Most Oklahoma lawmakers keep full staff working during first day of shutdown

Rep. James Lankford, R-Oklahoma City, is the only member of the state's congressional delegation to furlough employees, though others may reassess if the shutdown drags on.
by Chris Casteel Published: October 2, 2013
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Nearly all of Oklahoma's members of Congress kept their full staffs working on the first day of the government shutdown, though some may reassess if the standoff persists.

Only Rep. James Lankford, R-Oklahoma City, furloughed some of his workers Tuesday. Six full-time workers from the Washington and Oklahoma offices, along with a shared employee, were told to stay home; that represents about 40 percent of his staff.

Donelle Harder, spokeswoman for Sen. Jim Inhofe, R-Tulsa, said, “Currently, the senator's staff is continuing to work, which includes taking constituent phone calls, letters and emails, and working to reach an agreement that restores government operations and is reflective of what the senator has heard from Oklahomans.

“At this time, the staff is working at the same status as essential federal employees, but should the shutdown continue for several days, each staff's status will be re-evaluated.”

Rep. Frank Lucas, R-Cheyenne, started Tuesday with a full staff but may start to rotate employees through furlough days if the shutdown continues for several days.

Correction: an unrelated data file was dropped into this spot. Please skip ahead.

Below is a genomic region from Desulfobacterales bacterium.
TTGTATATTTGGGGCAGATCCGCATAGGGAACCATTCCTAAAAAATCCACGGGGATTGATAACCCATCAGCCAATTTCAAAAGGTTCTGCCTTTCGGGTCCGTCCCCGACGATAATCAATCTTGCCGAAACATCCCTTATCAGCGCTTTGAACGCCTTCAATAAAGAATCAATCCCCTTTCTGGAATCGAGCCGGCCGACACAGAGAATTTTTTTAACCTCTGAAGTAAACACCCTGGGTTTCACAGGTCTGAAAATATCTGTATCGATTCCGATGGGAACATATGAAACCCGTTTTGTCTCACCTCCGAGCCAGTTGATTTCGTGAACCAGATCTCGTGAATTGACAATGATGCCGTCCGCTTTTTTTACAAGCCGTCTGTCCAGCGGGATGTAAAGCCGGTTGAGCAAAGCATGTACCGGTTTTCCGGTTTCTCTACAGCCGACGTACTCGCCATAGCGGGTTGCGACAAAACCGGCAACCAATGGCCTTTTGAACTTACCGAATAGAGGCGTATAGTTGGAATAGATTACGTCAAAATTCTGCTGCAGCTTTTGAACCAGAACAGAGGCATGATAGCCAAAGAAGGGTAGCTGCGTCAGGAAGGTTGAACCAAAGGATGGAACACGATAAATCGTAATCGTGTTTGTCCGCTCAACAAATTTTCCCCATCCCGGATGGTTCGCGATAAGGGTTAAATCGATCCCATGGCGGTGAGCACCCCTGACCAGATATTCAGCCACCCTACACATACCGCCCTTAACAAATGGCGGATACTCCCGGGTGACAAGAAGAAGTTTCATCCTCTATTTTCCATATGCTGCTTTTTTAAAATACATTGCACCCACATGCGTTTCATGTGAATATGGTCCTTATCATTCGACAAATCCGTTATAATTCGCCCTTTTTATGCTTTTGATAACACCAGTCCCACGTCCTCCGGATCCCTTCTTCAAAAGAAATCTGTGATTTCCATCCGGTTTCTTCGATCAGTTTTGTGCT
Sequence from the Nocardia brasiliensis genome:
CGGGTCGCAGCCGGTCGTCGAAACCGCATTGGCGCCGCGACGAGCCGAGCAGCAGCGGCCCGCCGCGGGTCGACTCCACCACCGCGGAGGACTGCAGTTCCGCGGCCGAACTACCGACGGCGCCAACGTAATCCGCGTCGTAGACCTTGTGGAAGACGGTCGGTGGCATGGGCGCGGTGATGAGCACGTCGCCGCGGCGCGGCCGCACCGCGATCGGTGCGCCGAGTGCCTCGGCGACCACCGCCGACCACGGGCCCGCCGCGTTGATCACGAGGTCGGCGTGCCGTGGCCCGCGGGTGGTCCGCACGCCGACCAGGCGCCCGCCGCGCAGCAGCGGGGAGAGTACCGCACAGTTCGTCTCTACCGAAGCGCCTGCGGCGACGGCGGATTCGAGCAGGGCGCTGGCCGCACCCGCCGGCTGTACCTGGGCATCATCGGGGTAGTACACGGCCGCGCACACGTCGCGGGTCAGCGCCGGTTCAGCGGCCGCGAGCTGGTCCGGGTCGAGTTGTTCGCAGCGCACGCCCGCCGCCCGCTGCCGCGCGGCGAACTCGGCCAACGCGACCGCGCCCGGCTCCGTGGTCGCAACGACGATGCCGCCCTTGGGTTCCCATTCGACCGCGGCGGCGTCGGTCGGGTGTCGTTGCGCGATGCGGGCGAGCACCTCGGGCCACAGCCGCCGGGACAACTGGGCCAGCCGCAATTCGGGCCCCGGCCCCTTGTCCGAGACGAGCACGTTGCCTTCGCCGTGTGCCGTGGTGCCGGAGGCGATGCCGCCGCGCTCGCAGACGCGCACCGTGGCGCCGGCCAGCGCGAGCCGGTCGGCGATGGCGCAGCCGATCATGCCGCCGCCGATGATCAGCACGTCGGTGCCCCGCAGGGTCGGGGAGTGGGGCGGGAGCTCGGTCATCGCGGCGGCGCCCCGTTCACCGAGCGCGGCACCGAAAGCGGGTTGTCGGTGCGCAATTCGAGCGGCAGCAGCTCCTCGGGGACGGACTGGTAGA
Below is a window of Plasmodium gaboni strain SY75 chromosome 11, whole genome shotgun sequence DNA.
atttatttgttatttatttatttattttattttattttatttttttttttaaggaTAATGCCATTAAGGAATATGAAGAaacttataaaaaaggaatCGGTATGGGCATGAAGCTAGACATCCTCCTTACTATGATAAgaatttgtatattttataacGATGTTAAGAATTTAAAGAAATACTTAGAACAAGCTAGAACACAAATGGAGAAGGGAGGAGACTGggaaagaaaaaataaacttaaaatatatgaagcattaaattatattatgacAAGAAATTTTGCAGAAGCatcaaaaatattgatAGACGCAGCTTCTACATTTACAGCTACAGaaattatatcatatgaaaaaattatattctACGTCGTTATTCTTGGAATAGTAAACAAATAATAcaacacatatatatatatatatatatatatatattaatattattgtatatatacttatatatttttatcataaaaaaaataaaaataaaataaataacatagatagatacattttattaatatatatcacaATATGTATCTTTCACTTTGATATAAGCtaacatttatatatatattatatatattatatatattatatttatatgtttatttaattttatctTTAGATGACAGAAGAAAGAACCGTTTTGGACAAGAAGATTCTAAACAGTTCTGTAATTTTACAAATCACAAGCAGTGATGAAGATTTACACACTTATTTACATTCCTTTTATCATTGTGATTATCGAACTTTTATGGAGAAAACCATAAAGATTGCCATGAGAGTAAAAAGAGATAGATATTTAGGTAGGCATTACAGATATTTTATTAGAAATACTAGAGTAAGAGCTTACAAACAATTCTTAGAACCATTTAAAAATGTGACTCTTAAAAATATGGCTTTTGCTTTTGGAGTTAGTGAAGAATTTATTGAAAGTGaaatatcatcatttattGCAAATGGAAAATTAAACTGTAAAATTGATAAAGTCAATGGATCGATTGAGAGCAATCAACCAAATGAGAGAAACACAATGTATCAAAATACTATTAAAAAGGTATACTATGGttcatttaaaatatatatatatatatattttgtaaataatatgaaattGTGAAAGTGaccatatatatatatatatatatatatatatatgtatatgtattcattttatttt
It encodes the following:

Aaron Forbes, spokesman for Sen. Tom Coburn, R-Muskogee, said, “Dr. Coburn believes a government shutdown does not shut down his responsibility to respond to constituent concerns, complete opened casework and conduct rigorous oversight of the federal government.

“Therefore, Dr. Coburn has declared all of his staff essential employees at this time. If the shutdown continues, he will re-evaluate his assessment and make any appropriate adjustments.”

Freshman Rep. Jim Bridenstine, R-Tulsa, one of the original boosters of the strategy to defund Obamacare through the must-pass spending bill, also kept his full staff on the job.

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by Chris Casteel
Washington Bureau
Chris Casteel began working for The Oklahoman's Norman bureau in 1982 while a student at the University of Oklahoma. After covering the police beat, federal courts and the state Legislature in Oklahoma City, he moved to Washington in 1990, where...
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